Summary 86% of immunoglobulin g (IgG) heavy-chain gene transcripts were found to be non-functional in the peripheral blood B cells of a patient initially diagnosed with common variable immunodeficiency, who later developed raised IgM, whereas no non-functionally rearranged transcripts were found in the cells of seven healthy control subjects. All the patient's IgM heavy-chain and kappa light-chain transcripts were functional, suggesting that either non-functional rearrangements were being selectively class-switched to IgG, or that receptor editing was rendering genes non-functional after class-switching. The functional gamma-chain sequences showed a normal rate of somatic hypermutation while non-functional sequences contained few somatic mutations, suggesting that most came from cells that had no functional gene and therefore were not receiving signals for hypermutation. However, apoptosis of peripheral blood lymphocytes was not impaired. No defects have been found in any of the genes currently known to be responsible for hyper-IgM syndrome but the phenotype fits best to type 4.
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keywords = apoptosis
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6/8. Increased chemoattractant induced neutrophil oxidative burst, accelerated apoptosis, and dysregulated tyrosine phosphorylation associated with lifelong bacterial infections.

    A boy with lifelong recurrent bacterial infection at cutaneous and mucosal sites was investigated. PMN oxidative burst to phorbol myristate acetate (PMA) and zymosan was normal but was increased 20- to 50-fold upon C5a or formyl-met-leu-phe (fMLP) chemoattractant stimulation, accompanied by accelerated PMN apoptosis. His PMNs showed increased constitutive tyrosine phosphorylation of 21-, 25-, and 44-kDa proteins, and of src-family kinases (p59(hck), p58(fgr), and p53/56(lyn)). phosphorylation was abnormally enhanced following fMLP stimulation. Expression and activity of the major PMN tyrosine phosphatases, i.e., CD45, CD148, and SHP-1 and -2, was normal. However, dephosphorylation of phospho-p58(fgr) and phospho-p53/56(lyn) by lysates of patient's PMNs was enhanced. Thus, another phosphatase may be overactive, perhaps dephosphorylating a regulatory (inhibitory) site on a protein tyrosine kinase, accounting for the abnormal PMN tyrosine phosphorylation and function. With age (now 13 years), T-cell lymphopenia and loss of T-cell responses developed. This appears to be a unique primary immunodeficiency with abnormal PMN oxidative and apoptotic responses to chemoattractants, dysregulated protein tyrosine phosphorylation, serious bacterial infection, and T-lymphocyte attrition.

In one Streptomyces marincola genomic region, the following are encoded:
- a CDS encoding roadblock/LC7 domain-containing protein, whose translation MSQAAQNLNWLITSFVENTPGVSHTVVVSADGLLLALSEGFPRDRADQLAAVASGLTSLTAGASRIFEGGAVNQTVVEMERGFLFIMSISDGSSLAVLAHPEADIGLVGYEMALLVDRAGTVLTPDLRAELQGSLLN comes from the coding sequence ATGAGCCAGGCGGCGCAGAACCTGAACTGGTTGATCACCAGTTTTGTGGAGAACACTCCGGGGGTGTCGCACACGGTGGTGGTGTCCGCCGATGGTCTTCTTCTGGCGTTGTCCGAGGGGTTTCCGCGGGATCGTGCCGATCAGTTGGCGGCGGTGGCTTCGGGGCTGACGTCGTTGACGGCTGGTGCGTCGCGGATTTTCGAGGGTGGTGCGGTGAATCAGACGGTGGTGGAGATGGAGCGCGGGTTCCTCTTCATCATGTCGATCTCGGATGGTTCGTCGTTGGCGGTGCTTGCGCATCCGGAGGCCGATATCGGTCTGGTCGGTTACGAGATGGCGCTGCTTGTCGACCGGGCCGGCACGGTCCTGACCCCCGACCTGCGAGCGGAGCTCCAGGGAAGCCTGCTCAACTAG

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keywords = apoptosis
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7/8. Stromal-derived factor-1 abolishes constitutive apoptosis of WHIM syndrome neutrophils harbouring a truncating CXCR4 mutation.

    warts, hypogammaglobulinaemia, infections, myelokathexis (WHIM) syndrome is an inherited immune disorder associated with CXCR4 gene mutations. Recent studies suggested that impaired receptor downregulation and enhanced chemotactic responsiveness to stromal-derived factor-1 (SDF-1), the sole cognate ligand for CXCR4, may account for the characteristic features of WHIM patients. This study evaluated whether the interaction of SDF-1 with CXCR4 could block constitutive apoptosis of peripheral blood neutrophils from congenital neutropenia patients and controls. SDF-1 was found to be a potent anti-apoptotic factor for WHIM neutrophils harbouring a truncating CXCR4 mutation, but not for neutrophils from control individuals, thus supporting the notion that such mutations may confer enhanced functional responses.
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keywords = apoptosis
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8/8. Familial NK cell deficiency associated with impaired IL-2- and IL-15-dependent survival of lymphocytes.

    We previously reported the clinical phenotype of two siblings with a novel inherited developmental and immunodeficiency syndrome consisting of severe intrauterine growth retardation and the impaired development of specific lymphoid lineages, including transient CD8 alphabeta T lymphopenia and a persistent lack of blood NK cells. We describe here the elucidation of a plausible underlying pathogenic mechanism, with a cellular phenotype of impaired survival of both fresh and herpesvirus saimiri-transformed T cells, in the surviving child. Clearly, NK cells could not be studied. However, peripheral blood T lymphocytes displayed excessive apoptosis ex vivo. Moreover, the survival rates of CD4 and CD8 alphabeta T cell blasts generated in vitro, and herpesvirus saimiri-transformed T cells cultured in vitro, were low, but not nil, following treatment with IL-2 and IL-15. In contrast, Fas-mediated activation-induced cell death was not enhanced, indicating a selective excess of cytokine deprivation-mediated apoptosis. In keeping with the known roles of IL-2 and IL-15 in the development of NK and CD8 T cells in the mouse model, these data suggest that an impaired, but not abolished, survival response to IL-2 and IL-15 accounts for the persistent lack of NK cells and the transient CD8 alphabeta T lymphopenia documented in vivo. Impaired cytokine-mediated lymphocyte survival is likely to be the pathogenic mechanism underlying this novel form of inherited and selective NK deficiency in humans.
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keywords = apoptosis